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Bahá'í Houses of Worship

The Bahá'í Faith is a young religion; it's Founder, Bahá'u'lláh, sets the beginning of His dispensation at 1844. It has around seven million adherents, although it is now the second most widely spread religion in the world according Encyclopedia Brittanica. Consequently, the congregations of believers tend to be small, so local edifices have not yet grown up everywhere.

Given it's relatively small numbers and the emphasis on spirituality demonstrated by individual service in its teachings, the lack of local 'church' buildings is not surprising, although people have asked why there is even a need for that sort of physical demonstration of piety. The Bahá'í Faith is about building a better world for both the individual and society, and sees the need for group activities: "You had asked about places of worship and the underlying reason therefore. The wisdom in raising up such building is that at a given hour, the people should know it is time to meet, and all should gather, and, harmoniously attuned one to another, should engage in prayer; with the result that out of this coming together, unity and affection shall grow and flourish in the human heart." - Lights of Guidance, p. 606

A Bahá'í House of Worship is dedicated to the praise of God, and in future will form the center of the community's Mashriqu'l-Adhkar [mash-RACK-ol-az-kar]--or, Dawning-place of the Praise of God. This complex of buildings and services, as it unfolds at the core of future cities, will include a number of dependencies dedicated to social, humanitarian, educational, and scientific pursuits. Schools, hospitals, homes for the aged and orphans, are already a part of current Bahá'í community goals in many parts of the world. These are a tangible example of the integration of worship and service. Bahá'ís envisage that the House of Worship and its dependencies "shall afford relief to the suffering, sustenance to the poor, shelter to the wayfarer, solace to the bereaved, and education to the ignorant," and in the future, will be constructed in every town and village. - Baha'u'llah, The Kitab-i-Aqdas, The Book of Laws p. 190

Some of these Houses of Worship have been built, one each for Europe (Germany), Africa (Uganda), Asia (India), Australia (Sydney), North America (Chicago) and Central America (Panama), so far, and one is in construction for South America (Chile). These buildings and surrounding gardens are a gift to the people of the world, open to all, and have doors on all nine sides symbolic of universal acceptance. Visitors can enjoy a program, a cappella choir music, or just sit in quiet contemplation before going on their ways.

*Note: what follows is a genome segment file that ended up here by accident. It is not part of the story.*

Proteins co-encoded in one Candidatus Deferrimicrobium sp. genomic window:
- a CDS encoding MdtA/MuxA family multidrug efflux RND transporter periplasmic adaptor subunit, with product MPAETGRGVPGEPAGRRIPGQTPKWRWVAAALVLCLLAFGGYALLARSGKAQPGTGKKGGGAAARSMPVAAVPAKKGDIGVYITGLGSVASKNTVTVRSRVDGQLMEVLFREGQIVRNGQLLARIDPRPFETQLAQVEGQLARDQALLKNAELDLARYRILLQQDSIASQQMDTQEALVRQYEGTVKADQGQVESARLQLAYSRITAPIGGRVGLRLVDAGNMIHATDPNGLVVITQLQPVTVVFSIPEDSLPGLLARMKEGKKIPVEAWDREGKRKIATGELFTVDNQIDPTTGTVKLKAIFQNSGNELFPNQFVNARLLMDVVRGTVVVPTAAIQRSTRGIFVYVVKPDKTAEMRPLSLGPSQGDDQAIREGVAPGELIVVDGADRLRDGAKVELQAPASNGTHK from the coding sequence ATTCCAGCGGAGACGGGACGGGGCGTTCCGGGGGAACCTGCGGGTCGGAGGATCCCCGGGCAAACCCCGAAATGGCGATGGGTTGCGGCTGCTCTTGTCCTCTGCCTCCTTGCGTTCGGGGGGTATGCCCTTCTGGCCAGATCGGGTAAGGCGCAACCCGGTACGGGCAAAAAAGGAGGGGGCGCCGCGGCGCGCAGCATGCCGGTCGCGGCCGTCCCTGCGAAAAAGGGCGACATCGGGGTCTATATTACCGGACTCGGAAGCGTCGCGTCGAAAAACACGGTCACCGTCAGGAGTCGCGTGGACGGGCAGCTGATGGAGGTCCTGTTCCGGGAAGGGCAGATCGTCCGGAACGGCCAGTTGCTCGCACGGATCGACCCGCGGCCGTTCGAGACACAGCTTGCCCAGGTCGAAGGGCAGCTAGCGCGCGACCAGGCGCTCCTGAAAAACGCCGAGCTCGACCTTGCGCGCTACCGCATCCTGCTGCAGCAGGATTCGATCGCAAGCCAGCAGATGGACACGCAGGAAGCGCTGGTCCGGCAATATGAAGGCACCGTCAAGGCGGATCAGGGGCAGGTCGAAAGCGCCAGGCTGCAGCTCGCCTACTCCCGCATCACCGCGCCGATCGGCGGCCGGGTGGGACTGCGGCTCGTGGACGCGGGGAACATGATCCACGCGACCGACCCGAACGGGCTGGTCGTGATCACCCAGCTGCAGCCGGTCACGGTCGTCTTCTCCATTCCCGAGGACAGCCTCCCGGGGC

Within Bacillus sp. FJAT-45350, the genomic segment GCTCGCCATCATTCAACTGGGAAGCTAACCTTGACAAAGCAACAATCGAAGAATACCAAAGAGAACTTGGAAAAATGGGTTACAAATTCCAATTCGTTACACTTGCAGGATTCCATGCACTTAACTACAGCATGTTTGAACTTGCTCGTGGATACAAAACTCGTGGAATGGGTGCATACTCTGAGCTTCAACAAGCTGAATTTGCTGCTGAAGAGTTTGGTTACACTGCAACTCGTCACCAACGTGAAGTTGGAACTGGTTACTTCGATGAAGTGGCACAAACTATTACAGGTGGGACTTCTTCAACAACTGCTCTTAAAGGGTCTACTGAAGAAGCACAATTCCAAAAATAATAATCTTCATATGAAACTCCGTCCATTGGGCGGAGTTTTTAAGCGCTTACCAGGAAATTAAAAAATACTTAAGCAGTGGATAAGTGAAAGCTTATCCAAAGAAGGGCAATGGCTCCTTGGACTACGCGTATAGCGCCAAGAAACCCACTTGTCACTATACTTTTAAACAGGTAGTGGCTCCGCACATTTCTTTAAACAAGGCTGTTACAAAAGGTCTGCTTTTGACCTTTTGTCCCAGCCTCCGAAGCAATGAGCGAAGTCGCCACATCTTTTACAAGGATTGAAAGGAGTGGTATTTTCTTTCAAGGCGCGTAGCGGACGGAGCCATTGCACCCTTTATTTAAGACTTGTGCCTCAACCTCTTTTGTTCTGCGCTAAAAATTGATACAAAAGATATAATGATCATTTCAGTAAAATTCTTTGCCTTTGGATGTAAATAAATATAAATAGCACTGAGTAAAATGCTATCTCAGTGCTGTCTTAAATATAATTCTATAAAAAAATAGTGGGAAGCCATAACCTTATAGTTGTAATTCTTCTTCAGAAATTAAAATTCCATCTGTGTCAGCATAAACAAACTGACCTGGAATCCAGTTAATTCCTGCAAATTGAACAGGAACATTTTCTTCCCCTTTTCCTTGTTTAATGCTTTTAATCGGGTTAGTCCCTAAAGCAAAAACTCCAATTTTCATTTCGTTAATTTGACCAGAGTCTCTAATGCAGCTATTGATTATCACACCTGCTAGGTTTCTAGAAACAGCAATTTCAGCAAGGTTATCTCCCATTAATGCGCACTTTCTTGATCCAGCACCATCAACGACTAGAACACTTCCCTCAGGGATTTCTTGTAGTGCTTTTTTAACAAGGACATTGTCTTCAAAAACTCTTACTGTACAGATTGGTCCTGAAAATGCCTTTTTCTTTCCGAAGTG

"Within the central edifice there shall be read, chanted or sung only the words of the Sacred Scriptures of the revealed religions, or hymns based upon those words. "Blessed is he," wrote Bahá'u'lláh, "who directeth his steps towards the Mashriqu'l-Adhkar at the hour of dawn, communing with Him, attuned to His remembrance, imploring His forgiveness. And having entered therein, let him sit in silence to hearken to the verses of God, the Sovereign, the Almighty, the All-Praised." - p. 46 & 61 of the Synopsis and Codification of the Kitab-i-Aqdas

There is no formal ritual within the Houses of Worship, as Bahá'ís have been urged, "to avoid all forms of rigidity and uniformity in matters of worship....The important thing that should always be borne in mind is that with the exception of certain specific obligatory prayers, Bahá'u'lláh has given us no strict or special rulings in matters of worship, whether in the [House of Worship] or elsewhere. Prayer is essentially a communion between man and God, and as such transcends all ritualistic forms and formulae." - Shoghi Effendi, Directives from the Guardian, p. 78

Here is a link to photographs of the continental Bahá'í Houses of Worship.
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How Do Bahá'ís Worship
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Prayer in the Bahá'í Faith
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Content copyright © 2015 by Cheryll Schuette. All rights reserved.
This content was written by Cheryll Schuette. If you wish to use this content in any manner, you need written permission. Contact Cheryll Schuette for details.


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